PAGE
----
Cancer researcher and university administrator who contributed to Ireland’s workplace smoking ban

Obituary – Paddy Johnston: born September 14th, 1958; died June 4th, 2017

Prof Patrick Johnston: His memorial is the many who have survived or avoided cancer thanks to his work

Prof Patrick Johnston: His memorial is the many who have survived or avoided cancer thanks to his work

 

Paddy Johnston, who has died suddenly after a cycle ride in Donegal, was internationally recognised as a leading cancer researcher, and an outstanding university administrator as vice-chancellor and president of Queen’s University, Belfast. He possessed the ability to combine both roles, publishing his latest research paper in the spring.

His research influenced public policy. It contributed to the introduction of the smoking ban in workplaces in both parts of Ireland.

For a generation his main research activity focused on understanding mechanisms of drug resistance in gastrointestinal cancers. That research was never simply abstract. It resulted in some 20 patents, and attracted £100 million (€114m) in funding. It led to his participation in setting up several biotechnology companies.

His work was not just research. He was instrumental in setting up the All-Ireland Cancer Consortium. This brought together official representatives from both parts of Ireland and the US to reduce cancer incidence and mortality. Cancer patients and their families in the North have benefited from his role in modernising cancer services, including setting up the Northern Ireland Cancer Centre at Belfast City Hospital.

As an administrator, he had a vision of Queen’s moving up the university rankings and attracting more research funding and overseas students. Inevitably, this vision attracted some controversy.

The steely determination he exhibited as a researcher and administrator was there from his early years. A friend first met the 15-year-old Paddy when they were returning by train from Coleraine to Derry, having attended a careers event at the New University of Ulster. Paddy said nothing on the NUU syllabus interested him: he intended to study medicine at UCD, then work in cancer research.

Patrick Johnston was born in Derry in September 1958, one of a family of seven to Seamus Johnston, a teacher, and his wife Ethna (née McHugh), a native of Co Tyrone. He was reared in the city’s Waterside area, attending primary school there before progressing to Derry’s St Columb’s College.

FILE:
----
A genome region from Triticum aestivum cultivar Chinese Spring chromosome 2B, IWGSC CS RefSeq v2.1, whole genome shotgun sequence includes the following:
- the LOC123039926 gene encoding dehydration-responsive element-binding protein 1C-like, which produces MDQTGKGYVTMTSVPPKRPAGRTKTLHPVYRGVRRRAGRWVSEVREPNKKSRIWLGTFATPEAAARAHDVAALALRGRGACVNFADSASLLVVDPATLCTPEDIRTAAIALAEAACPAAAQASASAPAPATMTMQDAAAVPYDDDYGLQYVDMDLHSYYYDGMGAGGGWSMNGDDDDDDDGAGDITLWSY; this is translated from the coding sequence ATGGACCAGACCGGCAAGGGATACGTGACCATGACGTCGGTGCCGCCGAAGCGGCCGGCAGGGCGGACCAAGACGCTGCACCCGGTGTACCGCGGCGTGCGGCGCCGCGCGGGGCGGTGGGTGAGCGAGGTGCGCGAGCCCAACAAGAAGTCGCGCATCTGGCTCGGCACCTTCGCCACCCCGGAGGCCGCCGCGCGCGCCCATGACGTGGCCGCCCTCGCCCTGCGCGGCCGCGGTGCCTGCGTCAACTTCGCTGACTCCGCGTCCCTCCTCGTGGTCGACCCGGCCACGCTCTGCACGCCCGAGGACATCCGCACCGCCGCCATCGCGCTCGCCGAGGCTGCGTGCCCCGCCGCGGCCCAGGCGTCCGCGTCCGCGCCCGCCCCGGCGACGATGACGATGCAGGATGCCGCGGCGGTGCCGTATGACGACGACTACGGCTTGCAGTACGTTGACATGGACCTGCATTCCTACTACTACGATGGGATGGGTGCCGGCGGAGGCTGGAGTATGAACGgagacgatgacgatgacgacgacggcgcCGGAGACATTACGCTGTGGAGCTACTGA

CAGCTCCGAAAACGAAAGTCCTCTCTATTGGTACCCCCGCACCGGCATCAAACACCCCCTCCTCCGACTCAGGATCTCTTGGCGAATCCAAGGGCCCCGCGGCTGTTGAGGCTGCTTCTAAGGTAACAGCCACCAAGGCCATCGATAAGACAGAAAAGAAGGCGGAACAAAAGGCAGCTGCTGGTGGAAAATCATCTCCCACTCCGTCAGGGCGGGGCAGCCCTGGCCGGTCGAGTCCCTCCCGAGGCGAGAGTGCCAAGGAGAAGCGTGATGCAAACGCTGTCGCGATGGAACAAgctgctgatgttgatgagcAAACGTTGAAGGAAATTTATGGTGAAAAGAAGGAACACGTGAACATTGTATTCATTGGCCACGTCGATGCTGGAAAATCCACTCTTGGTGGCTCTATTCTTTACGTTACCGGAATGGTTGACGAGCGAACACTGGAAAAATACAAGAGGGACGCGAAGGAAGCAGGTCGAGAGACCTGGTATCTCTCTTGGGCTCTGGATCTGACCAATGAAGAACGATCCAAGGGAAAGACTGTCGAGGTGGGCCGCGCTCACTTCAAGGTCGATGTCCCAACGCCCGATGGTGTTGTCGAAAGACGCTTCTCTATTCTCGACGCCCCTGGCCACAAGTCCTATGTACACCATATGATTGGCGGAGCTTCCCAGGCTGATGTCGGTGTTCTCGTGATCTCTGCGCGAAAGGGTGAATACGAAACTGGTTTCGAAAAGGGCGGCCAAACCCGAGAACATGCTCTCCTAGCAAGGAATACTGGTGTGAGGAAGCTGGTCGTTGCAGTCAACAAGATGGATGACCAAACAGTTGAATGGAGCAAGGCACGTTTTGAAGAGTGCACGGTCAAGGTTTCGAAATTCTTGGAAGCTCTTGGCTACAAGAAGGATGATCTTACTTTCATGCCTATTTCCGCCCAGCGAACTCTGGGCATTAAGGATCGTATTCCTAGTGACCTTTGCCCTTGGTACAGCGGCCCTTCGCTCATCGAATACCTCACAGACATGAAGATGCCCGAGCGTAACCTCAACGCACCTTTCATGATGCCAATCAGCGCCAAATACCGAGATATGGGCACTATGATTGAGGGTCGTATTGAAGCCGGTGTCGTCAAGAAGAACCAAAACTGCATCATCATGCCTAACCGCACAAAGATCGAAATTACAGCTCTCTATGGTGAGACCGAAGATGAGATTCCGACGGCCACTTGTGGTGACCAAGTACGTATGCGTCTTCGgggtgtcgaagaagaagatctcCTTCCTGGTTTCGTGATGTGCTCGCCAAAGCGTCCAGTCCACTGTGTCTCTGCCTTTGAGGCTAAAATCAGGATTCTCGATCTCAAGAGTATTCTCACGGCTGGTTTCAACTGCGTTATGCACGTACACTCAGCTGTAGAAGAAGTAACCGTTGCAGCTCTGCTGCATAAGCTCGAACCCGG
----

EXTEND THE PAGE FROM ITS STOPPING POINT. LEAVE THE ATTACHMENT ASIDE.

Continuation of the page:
He then studied medicine at UCD, and worked in Dublin’s Mater and St James Hospitals. In 1987, he took up a fellowship at the US National Cancer Institute, the US government’s principal agency for cancer research. There he undertook doctoral studies in molecular pharmacology, drug resistance and drug development. In 1993 he was granted tenure as a member of faculty.

He wished, though, to use his expertise at home in Ireland.

In 1997, he returned to Ireland on being appointed to a professorship in the school of medicine at Queen’s University, Belfast, and as head of the oncology department at Belfast City Hospital.

In the years that followed he made an impact on academic life and on the lives of patients. In 2007 he was appointed dean of the school of medicine, dentistry and biomedical sciences.

In 2011, he was appointed chair of the Translational Research Group of the UK’s Medical Research Council. Translational research aims to “translate” findings in fundamental research into medical practice and meaningful health outcomes.

In 2012, he was elected to a fellowship of the UK’s Academy of Medical Sciences. In the same year, Queen’s University was awarded the Queen’s Diamond Jubilee Anniversary Award based on Paddy’s leadership of the Northern Ireland Comprehensive Cancer Services Programme. That programme had led to a marked reduction in cancer mortality rates.

In 2014, he became president and vice-chancellor of Queen’s. He set about realising a vision of Queen’s as a university focused on the needs of society. That vision aimed to double research income, and more than double the numbers of international students.

His vision of the university recognised that all staff were important in the team. Thus, in his blog, members of the catering and security staff spoke, and he acknowledged their part.

Tragically, his untimely death means he will not see his vision implemented. His memorial is the many who have survived or avoided cancer thanks to his work.

He is survived by his wife Iseult: sons Seamus, Eoghan, Niall and Ruairi: sisters Eleanor and Fionnuala: brothers Michael, James, Brian, and Niall: and grandchildren Harry and Abigail.